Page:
Don't Be Afraid of the Dark
Atmospheric but illogical haunted house chiller
Don't Be Afraid of the Dark
Directed by Troy Nixey. Starring Guy Pearce, Katie Holmes, Bailee Madison, Jack Thompson, Julia Blake, Garry McDonald, Nicholas Bell, James Mackay, Alan Dale. Written by Guillermo del Toro & Matthew Robbins, from the 1973 teleplay by Nigel McKeand.
There’s just one problem preventing this film from being a satisfying experience: huge lapses in logic, by the characters and also the filmmakers, which deaden the suspense and leave us scratching our heads, wondering why a character acted in a certain way, or why the director didn’t follow up on a storyline that could have fleshed out his plot.
Make that two problems: the impish demons in the original film were created using practical effects (read: puppets and actors), and left a memorably frightening impression. The creatures in the remake (which have been fleshed out with a tooth fairy-like backstory) are generic CGI creations that might be fine for the quick boo!, but have little lasting effect; apart from the size, they’re just about indistinguishable from the aliens in Super 8 and Cowboys and Aliens, or most other recent CGI monsters.
Don’t Be Afraid of the Dark stars Bailee Madison as Sally, a morose young girl sent by her mother from L.A. to live with her father Alex (Guy Pearce) and his new girlfriend Kim (Katie Holmes) in New England. Only catch: they live in a creepy old 19th Century mansion, which, we learn in the opening scene, is haunted by a horde of 10-inch monsters that live in the basement furnace.
Sally hears the monsters call out to her, and despite the warnings of grizzled caretaker Harris (Jack Thompson), she investigates the mansion’s sealed-up basement (which her architect father somehow missed) and the bolted-shut furnace within. Soon she’s paying the price, terrorized by little demons that are sensitive to light. And, of course, no one believes her.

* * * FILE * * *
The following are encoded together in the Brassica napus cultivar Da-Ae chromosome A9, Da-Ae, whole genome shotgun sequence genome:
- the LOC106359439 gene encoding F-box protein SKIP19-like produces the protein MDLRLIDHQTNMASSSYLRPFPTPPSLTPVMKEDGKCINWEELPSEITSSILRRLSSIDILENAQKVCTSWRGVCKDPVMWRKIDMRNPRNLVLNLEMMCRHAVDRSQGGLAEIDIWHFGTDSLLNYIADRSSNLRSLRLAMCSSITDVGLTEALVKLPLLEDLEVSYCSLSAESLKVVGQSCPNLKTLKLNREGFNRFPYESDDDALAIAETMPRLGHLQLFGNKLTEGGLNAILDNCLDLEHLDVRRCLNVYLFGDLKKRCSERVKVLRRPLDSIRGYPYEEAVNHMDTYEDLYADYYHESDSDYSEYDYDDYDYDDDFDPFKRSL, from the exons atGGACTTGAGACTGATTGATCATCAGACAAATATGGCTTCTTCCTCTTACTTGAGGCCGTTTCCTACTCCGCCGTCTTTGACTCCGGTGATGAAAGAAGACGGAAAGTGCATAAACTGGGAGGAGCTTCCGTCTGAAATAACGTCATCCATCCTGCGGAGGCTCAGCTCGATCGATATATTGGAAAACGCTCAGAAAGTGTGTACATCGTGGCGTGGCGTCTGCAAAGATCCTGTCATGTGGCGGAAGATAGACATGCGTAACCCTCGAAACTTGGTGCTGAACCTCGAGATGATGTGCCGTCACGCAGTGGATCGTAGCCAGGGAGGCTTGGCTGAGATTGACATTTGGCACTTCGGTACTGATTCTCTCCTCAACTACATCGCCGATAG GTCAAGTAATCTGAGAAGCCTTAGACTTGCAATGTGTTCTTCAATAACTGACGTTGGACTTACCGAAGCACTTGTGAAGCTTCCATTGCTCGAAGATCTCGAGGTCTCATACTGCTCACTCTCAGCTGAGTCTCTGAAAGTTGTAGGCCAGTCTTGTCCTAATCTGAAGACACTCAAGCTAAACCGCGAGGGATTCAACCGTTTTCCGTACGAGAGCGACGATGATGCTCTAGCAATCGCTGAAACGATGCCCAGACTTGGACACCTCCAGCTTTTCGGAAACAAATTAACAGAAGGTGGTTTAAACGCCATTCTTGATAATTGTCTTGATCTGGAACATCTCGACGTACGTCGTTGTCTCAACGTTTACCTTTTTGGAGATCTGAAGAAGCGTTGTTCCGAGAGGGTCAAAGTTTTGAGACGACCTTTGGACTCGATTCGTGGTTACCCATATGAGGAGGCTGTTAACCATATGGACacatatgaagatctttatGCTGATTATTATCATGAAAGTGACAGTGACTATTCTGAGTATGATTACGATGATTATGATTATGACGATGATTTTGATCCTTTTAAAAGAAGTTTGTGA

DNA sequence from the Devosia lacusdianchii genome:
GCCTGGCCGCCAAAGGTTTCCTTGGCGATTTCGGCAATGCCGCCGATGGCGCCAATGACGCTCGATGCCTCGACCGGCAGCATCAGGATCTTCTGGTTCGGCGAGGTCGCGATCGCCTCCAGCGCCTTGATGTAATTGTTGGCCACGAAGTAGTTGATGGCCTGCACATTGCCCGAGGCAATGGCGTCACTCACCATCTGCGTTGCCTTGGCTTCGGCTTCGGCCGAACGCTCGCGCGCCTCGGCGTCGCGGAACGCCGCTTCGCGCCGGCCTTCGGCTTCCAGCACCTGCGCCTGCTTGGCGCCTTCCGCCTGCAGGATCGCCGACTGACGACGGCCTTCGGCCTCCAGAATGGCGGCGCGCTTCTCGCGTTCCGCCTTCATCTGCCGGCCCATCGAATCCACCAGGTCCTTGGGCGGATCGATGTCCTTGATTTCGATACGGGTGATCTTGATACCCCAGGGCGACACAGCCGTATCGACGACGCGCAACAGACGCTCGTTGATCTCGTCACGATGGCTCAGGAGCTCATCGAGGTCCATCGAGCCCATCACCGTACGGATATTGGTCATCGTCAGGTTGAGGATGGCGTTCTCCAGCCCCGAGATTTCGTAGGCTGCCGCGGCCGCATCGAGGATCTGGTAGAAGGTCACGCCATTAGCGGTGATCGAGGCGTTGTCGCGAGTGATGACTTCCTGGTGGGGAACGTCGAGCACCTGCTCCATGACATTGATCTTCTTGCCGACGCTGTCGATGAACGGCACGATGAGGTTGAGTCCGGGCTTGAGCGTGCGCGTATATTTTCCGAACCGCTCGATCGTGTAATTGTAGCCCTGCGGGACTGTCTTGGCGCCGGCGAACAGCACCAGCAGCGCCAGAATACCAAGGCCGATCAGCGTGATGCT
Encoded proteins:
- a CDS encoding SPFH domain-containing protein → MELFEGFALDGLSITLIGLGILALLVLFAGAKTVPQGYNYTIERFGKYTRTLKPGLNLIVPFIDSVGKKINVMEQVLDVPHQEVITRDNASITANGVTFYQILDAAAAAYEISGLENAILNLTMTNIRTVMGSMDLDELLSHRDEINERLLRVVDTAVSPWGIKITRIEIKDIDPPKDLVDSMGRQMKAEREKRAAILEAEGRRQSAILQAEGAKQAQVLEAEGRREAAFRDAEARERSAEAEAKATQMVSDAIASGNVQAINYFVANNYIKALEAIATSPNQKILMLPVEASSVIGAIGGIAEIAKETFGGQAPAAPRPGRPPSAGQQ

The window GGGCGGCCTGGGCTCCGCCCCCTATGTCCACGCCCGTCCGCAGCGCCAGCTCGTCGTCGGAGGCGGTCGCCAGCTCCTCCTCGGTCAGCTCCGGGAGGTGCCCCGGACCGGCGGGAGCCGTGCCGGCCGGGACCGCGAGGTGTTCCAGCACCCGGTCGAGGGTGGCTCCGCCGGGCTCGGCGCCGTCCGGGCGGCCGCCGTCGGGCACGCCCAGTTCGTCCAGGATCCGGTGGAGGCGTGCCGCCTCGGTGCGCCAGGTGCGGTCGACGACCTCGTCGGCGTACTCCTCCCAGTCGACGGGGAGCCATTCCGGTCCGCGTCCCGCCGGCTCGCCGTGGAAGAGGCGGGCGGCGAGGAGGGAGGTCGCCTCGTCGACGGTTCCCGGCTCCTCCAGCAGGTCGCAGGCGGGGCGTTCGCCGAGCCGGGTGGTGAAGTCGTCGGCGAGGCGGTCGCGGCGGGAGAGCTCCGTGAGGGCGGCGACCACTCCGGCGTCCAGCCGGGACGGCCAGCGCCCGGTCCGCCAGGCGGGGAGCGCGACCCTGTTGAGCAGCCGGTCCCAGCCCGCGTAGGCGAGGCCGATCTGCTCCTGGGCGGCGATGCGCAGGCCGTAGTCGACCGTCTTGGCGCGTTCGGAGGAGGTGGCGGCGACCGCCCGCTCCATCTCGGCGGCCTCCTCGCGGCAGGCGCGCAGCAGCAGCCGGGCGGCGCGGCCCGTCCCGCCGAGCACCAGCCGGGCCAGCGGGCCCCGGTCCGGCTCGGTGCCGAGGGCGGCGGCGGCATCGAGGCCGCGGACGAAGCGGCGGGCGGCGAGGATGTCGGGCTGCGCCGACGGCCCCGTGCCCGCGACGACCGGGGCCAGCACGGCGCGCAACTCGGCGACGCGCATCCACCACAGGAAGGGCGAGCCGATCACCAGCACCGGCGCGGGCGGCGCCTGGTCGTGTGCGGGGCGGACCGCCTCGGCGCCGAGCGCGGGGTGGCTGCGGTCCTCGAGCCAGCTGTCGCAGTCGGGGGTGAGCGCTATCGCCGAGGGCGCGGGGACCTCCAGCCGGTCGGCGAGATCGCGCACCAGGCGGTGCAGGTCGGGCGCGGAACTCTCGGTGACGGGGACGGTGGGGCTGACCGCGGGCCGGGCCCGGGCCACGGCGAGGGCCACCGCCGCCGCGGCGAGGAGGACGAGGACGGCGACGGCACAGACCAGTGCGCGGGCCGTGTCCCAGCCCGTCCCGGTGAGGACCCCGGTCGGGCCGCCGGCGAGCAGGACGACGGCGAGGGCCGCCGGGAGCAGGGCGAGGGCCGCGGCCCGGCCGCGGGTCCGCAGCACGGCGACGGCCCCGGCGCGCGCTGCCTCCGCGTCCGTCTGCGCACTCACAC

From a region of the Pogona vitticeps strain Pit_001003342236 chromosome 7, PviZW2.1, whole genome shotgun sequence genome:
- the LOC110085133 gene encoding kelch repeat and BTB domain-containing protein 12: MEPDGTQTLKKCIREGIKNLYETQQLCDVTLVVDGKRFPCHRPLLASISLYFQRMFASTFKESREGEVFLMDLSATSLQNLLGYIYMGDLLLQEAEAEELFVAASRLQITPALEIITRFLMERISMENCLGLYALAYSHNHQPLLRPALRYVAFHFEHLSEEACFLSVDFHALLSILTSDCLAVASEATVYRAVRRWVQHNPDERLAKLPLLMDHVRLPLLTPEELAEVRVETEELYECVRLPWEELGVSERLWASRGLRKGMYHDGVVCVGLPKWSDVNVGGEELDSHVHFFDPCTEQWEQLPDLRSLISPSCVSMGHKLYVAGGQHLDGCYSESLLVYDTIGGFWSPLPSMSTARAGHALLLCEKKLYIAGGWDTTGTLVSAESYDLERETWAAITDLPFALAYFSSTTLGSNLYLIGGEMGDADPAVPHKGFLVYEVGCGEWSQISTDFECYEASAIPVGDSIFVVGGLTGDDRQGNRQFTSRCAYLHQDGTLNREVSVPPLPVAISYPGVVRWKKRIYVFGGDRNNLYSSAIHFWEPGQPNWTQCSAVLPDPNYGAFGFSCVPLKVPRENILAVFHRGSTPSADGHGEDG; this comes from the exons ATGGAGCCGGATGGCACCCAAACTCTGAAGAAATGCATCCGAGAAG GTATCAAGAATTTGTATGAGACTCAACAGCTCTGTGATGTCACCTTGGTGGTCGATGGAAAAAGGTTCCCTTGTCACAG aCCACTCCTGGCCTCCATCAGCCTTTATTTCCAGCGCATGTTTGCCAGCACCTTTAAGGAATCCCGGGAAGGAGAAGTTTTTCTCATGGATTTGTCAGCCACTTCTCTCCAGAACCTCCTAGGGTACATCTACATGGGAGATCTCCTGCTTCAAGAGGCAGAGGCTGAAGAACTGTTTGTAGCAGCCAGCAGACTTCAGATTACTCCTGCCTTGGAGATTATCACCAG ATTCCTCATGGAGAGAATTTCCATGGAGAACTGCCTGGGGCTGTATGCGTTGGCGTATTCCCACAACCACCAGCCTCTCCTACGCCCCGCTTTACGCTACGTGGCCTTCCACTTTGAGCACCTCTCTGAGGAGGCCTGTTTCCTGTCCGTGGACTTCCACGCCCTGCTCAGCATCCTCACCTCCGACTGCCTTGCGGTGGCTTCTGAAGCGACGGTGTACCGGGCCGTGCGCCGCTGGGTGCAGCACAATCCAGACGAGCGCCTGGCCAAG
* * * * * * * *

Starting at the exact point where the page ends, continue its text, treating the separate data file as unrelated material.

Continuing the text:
They don’t believe her when the caretaker is stabbed repeatedly and taken away in serious condition (he “had an accident”) and they don’t believe her when an entire library is destroyed, she photographs the creatures, and even crushes one in the bookcase, leaving it’s severed arm on the floor. These elements are so intently focused on by the director, who then completely ignores any kind of response from the other characters; I was beginning to wonder if this was a satire of the nobody-believes-me plot, or if everything really was in the little girl’s head.
But no, the denouement is resolutely straightforward. This is a slick and polished effort, with effective camerawork (Oliver Stapleton), music (Marco Beltrami, Buck Sanders), and (especially) sound design. But the script contained a few too many head-scratching elements for the filmmakers to maintain the carefully-composed suspense and sense of dread.
Scary movie fans could do a lot worse than Don’t Be Afraid of the Dark, which features a few genuine scares (the best of which, unfortunately, is completely spoiled by the trailer). But it's a long way away from producer Del Toro’s similar Pan’s Labyrinth and The Devil’s Backbone, and 2011’s best haunted house movie is still the surprisingly effective (and underrated) Insidious.